Indian Health Service
FOR IMMEDIATE RELEASE
Contact: (301) 443-3593, firstname.lastname@example.org
Today, the Indian Health Service and the American College of Obstetricians and Gynecologists are announcing new clinical recommendations for healthcare providers treating American Indian and Alaska Native pregnant women and women of childbearing age with opioid use disorder.
“These new recommendations are part of our comprehensive strategy to address the opioid epidemic in partnership with American Indian and Alaska Native tribes and communities,” said IHS Chief Medical Officer Rear Adm. Michael Toedt, M.D. “American Indian and Alaska Native women of childbearing age receive enhanced treatment and care when clinicians are culturally responsive to each patient.”
The recommendations will support the efforts of tribes and tribal health organizations in rural and urban Indian communities in addressing the needs of pregnant women with opioid use disorders, their infants, and families, and improving the health among tribal communities. The recommendations will also assist health care providers in improving maternal engagement in early prenatal care and promote active participation in recovery strategies.
“American Indian and Alaska Native women have the highest risk of dying from a prescription opioid overdose and obstetrician-gynecologists are among those on the frontlines caring for these women,” said Dr. Barbara Levy, ACOG vice president of health policy. “ACOG is proud to partner with IHS to provide the most appropriate and effective treatment for women and ensure the best maternal and neonatal outcomes.”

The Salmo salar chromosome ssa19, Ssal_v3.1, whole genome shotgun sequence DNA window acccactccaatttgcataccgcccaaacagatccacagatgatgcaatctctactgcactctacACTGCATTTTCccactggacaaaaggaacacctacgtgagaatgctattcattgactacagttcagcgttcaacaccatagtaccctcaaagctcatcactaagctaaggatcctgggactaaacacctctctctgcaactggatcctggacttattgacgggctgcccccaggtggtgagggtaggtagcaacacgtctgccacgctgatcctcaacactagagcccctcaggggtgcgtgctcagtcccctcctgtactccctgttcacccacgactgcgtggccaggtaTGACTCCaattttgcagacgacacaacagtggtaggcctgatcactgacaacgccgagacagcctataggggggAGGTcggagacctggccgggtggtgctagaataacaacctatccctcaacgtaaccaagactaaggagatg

The new recommendations establish a unified pathway for opioid use disorder treatment in pregnant and reproductive-age women, as well as those who are at risk for developing an opioid use disorder. They focus on universal screening, medication-assisted treatment, prenatal and postpartum care, and recovery. These recommendations support the U.S. Department of Health and Human Services 5-Point Strategy to Combat the Opioids Crisis. Specifically, the recommendations seek to provide better addiction prevention, treatment, and recovery services.
The recommendations were developed in partnership with tribes and ACOG’s Committee on American Indian and Alaska Native Women’s Health based on critical feedback IHS received on the importance of perinatal opioid exposure in opioid listening sessions and tribal consultations throughout the past year. This report was also funded, in part, by the Department of Health and Human Services Office on Women's Health.
Combatting the opioid epidemic remains a top priority at IHS and HHS. Leading IHS efforts is the IHS National Committee on Heroin, Opioids and Pain Efforts, which exists to promote appropriate and effective pain management, reduce overdose deaths from heroin and prescription opioid misuse, and improve access to culturally appropriate treatment.
The IHS, an agency in the U.S. Department of Health and Human Services, provides a comprehensive health service delivery system for approximately 2.6 million American Indians and Alaska Natives. Our mission is to raise the physical, mental, social, and spiritual health of American Indians and Alaska Natives to the highest level. Follow the agency via social media on Facebook and Twitter.
The American College of Obstetricians and Gynecologists
The American College of Obstetricians and Gynecologists (ACOG) is the nation’s leading group of physicians providing health care for women. As a private, voluntary, nonprofit membership organization of more than 58,000 members, ACOG strongly advocates for quality health care for women, maintains the highest standards of clinical practice and continuing education of its members, promotes patient education, and increases awareness among its members and the public of the changing issues facing women’s health care. www.acog.org
The recommendations are available here.